Robert Wadzinski: Transcript

Head Cheesemaker, Maytag Dairy Farms, Newton
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Maytag SignIf all the technology broke down, I could still make cheese.

My name is Robert Wadzinski. I live in Newton, Iowa. I’m head cheese maker, plant manager at Maytag Dairy Farms here in Newton. I’m a third-generation cheese maker. Originally our family started making cheese in Central Wisconsin. My grandfather, Ray Wadzinski, began making cheese in 1917 in Central Wisconsin. He later taught my father to make cheese, and my father passed it on to me.He taught me how to make cheese one summer when I was 12 years old. I mentioned something about being bored. And he made sure I wasn’t going to be bored, so he put me to work. And he needed help in his little cheese factory, so he taught me how to run the equipment, making the cheese. I would add the starter cultures, the rennet enzyme, I would I cut the fat, stir the curds and whey, drain it, mill it, hoop it, and put it to the press.

The way my grandfather got into making cheese was his dad was a farmer. And he’d gone into the bank. My grandfather was, I believe, 17 at the time, working at this cheese factory. And the banker happened to ask my great-grandfather, “How does Ray like working at the cheese factory?” And great-grandfather says, “Well, he likes it pretty well.”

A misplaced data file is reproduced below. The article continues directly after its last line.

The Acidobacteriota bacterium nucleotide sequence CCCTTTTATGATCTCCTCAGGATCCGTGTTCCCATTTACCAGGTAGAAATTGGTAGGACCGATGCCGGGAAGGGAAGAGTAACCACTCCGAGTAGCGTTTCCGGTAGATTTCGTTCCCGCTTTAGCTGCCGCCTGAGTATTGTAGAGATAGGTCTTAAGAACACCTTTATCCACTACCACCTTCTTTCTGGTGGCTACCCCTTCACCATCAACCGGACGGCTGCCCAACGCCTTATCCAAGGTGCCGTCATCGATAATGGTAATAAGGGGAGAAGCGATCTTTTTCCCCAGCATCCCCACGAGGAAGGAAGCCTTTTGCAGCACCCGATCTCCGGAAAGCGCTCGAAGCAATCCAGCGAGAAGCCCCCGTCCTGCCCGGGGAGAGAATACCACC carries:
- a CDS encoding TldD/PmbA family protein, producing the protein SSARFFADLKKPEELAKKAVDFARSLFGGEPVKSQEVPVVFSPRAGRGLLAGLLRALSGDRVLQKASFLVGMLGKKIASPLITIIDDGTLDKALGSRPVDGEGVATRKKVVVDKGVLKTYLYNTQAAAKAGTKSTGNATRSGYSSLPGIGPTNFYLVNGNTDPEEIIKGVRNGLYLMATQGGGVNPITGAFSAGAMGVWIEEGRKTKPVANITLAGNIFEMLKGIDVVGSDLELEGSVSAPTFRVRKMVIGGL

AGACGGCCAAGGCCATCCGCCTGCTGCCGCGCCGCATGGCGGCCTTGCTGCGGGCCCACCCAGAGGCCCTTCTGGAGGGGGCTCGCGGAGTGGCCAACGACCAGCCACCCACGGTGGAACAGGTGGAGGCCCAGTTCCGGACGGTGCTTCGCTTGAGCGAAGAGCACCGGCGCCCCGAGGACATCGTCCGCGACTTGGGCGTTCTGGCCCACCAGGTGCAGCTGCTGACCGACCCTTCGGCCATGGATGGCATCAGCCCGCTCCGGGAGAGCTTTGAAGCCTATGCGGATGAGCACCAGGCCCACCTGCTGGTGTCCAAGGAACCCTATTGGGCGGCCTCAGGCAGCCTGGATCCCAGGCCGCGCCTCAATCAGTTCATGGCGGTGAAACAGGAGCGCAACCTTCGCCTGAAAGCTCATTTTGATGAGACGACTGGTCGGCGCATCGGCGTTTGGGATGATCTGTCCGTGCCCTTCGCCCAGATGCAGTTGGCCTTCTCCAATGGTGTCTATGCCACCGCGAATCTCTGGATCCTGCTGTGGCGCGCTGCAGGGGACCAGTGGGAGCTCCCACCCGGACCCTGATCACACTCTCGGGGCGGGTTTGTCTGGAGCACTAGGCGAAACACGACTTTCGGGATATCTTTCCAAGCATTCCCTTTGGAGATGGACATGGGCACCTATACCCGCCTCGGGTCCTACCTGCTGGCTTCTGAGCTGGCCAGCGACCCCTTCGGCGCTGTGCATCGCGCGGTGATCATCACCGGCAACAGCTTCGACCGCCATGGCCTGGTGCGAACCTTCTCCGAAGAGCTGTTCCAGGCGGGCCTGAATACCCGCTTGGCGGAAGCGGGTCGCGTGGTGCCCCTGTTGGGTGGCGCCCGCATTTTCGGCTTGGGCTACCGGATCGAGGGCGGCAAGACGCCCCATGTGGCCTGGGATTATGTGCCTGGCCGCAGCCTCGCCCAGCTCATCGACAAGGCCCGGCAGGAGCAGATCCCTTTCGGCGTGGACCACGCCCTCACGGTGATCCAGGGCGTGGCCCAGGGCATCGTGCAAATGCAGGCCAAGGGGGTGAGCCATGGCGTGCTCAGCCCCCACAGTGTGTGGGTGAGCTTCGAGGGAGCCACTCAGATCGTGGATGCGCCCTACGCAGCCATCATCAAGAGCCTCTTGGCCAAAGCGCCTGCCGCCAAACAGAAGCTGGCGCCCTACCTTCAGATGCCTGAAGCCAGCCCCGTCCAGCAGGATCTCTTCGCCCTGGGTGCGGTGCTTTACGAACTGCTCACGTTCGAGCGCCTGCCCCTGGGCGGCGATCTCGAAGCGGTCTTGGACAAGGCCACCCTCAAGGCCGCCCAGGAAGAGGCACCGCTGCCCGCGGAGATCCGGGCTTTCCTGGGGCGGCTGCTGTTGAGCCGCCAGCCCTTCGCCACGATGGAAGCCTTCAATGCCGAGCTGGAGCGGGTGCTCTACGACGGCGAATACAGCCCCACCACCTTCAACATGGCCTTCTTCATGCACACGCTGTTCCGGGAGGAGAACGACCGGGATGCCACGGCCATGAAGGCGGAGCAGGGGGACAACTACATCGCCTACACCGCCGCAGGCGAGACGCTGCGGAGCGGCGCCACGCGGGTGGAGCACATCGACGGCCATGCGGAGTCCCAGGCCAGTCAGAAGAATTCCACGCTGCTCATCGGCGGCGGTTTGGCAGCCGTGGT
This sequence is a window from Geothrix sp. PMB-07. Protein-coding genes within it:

He says, “Well, how would you like to buy the cheese factory?”  Grandfather Ray said, “Yeah, I’d like it there.”  He says, “Well, would you like to buy it?”  And he says, “Well, it depends. How much is it for sale for?”  And the banker said, “$3,000.” And I think my grandfather says, “I’ll pay 2,500.” And the banker says, “I’ll take it.”

Maytag CheesesMy grandfather was working in a cheese plant at that time as a helper when he had the opportunity to buy the factory. What started out as a job turned into a family tradition. Father and his brother LeRoy and his four sisters were all in the cheese industry at one time. It also spread into some of the other relatives, cousins and uncles and aunts getting involved in the cheese industry at one time or another.Cheese making is both an art and a science. For different things I’ve learned from my father through the years and also here, after I got to Maytag Dairy Farms, are a few things. For some cheeses, like for mozzarella, if our test equipment or pH meter was not functioning properly, I could take a cheese curd and do what’s called the hot iron test. I could take a piece of cheese curd, touch it to a steam pipe and pull it away. And if I got the little stringy fibers coming from a cheese curd, it was ready to go to the mixer/molder to get molded into the mozzarella cheese.

Now for blue cheese it’s a little bit different. Some of the things you look for from the artesian standpoint are: you peel the curds and you smell the curds and whey as they are stirring. And just kind of the aroma and feel of those curds just kind of tell you how it is progressing.They also use the scientific approach by testing the acidity that the cheese cultures are developing in the milk and in the whey. So the scientific way, the pH and acidities, are a good test, and we rely on them. But we also rely on that feel.

I got into blue cheese making back in 2001. Difference between the blue cheese and other types of cheeses is blue cheese is a blue veined cheese that has many openings in the cheese for blue mold development, where the American types of cheese, like cheddar cheese, is a close tight-knit cheese where you don’t want any mold.

If all the technology broke down, I could still make cheese.